Tip #1

Fill the screen with the area that you need to brush.

Zooming in makes it easier to edit.

Realize that a minor brush stroke imperfection probably won't be seen when you zoom out.

Tip #2

Don't try to brush the area in one fell swoop.

Brush the easiest part first.

Then, release the mouse button.

Repeat the above, as you progress to trickier areas.

By releasing the mouse button periodically, you won't have to undo everything if you misplace a brush stroke.

Tip #3

When brushing tricky areas, such as curly hair:

• Reduce the size of the brush.

• Increase or decrease feathering.

Mistakes

If you make a mistake when brushing, do one of the following.

1) Press Ctrl + z to undo the last brush work.

2) Press and hold Alt, and brush over the mistake.

Pressing and holding Alt is the same as clicking Erase in the Adjustment Brush panel.

If you click Erase, click A or B in the Adjustment Brush panel to go back to a regular brush.

Delete an Edited Area

If you want to delete an edited area:

1) Click on the pin for the area.

The pin is already black, or it will turn black.

2) Press Delete.

Paint with a Color

You can "dip" the Adjustment Brush into any color.

1) Click the color box to the right of Color.

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Color Box

The Select a Color window appears.

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Select a Color Window

2) Click a color inside the window.

3) Click the x in the upper-left corner to close the window.

Go to Select a Color Window.

Flow & Density

Flow

Flow is like paint coming out of a spray can.

When Flow is set to a low value, it's as if the spray can is passing quickly over the wall.

Very little paint is hitting the wall.

If the value is low, editing is being done, but slowly.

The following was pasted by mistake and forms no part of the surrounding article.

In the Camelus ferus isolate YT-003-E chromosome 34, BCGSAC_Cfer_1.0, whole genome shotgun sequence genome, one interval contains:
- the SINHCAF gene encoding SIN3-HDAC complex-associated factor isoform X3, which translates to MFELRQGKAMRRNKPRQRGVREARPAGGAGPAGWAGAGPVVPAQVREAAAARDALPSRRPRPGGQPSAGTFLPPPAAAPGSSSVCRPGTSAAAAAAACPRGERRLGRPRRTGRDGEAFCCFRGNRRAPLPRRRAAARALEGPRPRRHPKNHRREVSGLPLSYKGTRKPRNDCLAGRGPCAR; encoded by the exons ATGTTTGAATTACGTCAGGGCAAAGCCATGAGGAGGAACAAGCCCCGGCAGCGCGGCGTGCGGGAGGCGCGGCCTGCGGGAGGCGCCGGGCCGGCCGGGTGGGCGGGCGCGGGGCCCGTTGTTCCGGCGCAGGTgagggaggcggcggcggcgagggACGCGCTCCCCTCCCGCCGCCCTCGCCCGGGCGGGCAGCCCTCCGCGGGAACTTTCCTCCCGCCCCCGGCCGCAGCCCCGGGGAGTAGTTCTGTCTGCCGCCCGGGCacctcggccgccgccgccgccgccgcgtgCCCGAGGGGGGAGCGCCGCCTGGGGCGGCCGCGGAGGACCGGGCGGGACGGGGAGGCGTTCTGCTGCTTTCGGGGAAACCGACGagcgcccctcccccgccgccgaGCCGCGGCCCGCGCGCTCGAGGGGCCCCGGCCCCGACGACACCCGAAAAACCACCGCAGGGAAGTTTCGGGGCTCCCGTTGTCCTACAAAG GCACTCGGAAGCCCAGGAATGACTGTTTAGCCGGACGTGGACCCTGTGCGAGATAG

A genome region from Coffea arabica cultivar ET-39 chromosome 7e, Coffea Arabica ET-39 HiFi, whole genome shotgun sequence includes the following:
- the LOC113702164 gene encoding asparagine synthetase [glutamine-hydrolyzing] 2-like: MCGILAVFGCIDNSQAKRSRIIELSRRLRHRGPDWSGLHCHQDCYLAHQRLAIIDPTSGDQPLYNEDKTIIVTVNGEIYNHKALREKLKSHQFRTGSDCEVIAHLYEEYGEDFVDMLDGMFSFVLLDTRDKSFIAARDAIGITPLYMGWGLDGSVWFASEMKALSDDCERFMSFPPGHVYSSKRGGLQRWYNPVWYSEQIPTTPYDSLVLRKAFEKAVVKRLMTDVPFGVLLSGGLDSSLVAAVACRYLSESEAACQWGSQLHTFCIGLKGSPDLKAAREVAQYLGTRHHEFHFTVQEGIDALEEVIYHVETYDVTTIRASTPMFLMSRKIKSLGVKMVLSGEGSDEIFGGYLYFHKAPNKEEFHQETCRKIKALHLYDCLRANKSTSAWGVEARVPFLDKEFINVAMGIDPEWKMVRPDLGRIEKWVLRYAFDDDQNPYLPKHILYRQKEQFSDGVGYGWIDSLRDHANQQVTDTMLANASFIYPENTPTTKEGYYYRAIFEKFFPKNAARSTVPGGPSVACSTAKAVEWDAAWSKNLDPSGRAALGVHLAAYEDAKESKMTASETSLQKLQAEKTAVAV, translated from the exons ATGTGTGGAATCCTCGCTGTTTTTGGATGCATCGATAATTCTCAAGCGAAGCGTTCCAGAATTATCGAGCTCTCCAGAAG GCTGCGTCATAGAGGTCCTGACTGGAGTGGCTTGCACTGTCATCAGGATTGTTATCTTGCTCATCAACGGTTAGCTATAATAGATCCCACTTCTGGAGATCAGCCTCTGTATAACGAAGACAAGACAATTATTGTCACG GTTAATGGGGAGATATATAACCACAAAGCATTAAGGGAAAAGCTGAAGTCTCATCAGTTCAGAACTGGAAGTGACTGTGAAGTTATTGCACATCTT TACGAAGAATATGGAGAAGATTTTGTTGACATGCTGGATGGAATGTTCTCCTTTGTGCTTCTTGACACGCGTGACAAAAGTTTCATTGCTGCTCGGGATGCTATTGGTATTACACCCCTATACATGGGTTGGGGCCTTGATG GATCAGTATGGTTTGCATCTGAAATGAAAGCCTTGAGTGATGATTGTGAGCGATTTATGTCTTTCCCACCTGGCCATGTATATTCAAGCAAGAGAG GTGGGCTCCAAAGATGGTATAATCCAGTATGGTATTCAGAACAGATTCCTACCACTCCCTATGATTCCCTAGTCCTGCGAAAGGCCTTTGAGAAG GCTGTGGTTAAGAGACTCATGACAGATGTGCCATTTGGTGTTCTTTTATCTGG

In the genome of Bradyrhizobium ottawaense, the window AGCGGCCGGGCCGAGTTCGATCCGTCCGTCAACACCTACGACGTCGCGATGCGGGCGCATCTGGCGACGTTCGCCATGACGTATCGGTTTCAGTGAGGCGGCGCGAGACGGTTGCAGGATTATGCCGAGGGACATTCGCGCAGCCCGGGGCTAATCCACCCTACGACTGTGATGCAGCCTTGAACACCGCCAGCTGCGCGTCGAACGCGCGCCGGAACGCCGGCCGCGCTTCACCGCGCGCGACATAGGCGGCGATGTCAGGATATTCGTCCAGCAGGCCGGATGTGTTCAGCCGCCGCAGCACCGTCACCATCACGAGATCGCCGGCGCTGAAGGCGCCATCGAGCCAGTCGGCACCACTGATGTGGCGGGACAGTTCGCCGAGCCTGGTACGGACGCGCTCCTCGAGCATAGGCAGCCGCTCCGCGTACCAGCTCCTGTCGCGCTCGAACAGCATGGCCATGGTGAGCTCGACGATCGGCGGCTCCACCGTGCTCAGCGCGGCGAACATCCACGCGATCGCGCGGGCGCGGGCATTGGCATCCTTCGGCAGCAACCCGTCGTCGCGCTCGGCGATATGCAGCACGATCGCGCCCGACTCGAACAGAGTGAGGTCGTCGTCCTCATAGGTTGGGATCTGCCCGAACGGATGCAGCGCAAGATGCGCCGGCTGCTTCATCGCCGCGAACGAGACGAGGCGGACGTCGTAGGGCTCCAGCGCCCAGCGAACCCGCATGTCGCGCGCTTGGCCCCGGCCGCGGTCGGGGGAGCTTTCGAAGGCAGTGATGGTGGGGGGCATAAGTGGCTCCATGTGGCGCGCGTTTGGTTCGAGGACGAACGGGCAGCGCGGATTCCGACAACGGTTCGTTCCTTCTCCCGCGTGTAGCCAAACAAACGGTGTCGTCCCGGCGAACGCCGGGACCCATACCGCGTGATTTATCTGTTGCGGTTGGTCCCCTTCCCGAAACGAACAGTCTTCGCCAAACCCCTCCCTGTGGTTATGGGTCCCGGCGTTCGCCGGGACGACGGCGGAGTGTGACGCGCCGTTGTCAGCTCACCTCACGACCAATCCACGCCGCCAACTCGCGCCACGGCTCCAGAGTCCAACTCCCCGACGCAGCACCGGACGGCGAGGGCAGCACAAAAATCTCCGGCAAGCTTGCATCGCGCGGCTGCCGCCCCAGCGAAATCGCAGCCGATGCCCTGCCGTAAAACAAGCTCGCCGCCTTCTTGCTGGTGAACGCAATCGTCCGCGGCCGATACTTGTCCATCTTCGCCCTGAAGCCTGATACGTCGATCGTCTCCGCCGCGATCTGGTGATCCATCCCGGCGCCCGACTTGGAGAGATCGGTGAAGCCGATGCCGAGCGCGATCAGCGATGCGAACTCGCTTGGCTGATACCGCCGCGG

You can brush repeatedly over an area to build up the editing effect.

Density

Density is the measure of how well the paint, the editing effect, is covering.

If the setting is low, you may be getting as much coverage that you expect.

Auto Mask

When you brush, Lightroom creates a mask where you're not brushing.

A mask is like when you use blue-masking tape when painting woodwork or a window.

Lightroom "places blue masking tape" down where you don't brush.

This mask blocks the effect.

Use Auto Mask

When you select Auto Mask near the bottom of the Adjustment Brush panel, Lightroom will help you confine the editing effect to a certain area.

Below, the letter B on a sign was brushed with Auto Mask off.

The letter was edited both on the letter and to the left of the letter.

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Auto Mask Off

In the next photograph, the letter B was brushed with Auto Mask on.

The brush was moved on about the same path as it was in the top photograph.

Now, the brush only edited the letter.

The cyan-colored wall was not affected.

The Auto Mask feature confined the editing to just the letter, even though the wall was brushed.

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Auto Mask On

Show the Mask

If you place the cursor on the pin, the edited area will show in red.

The non-red area is masked.

There's no effect where there's no mask.

If you would like to have the red area on all of the time, select Show Selected Mask Overlay in the tool bar.

Or, press o to toggle between hide and show.

To change the color of the red area, press Shift + o repeatedly.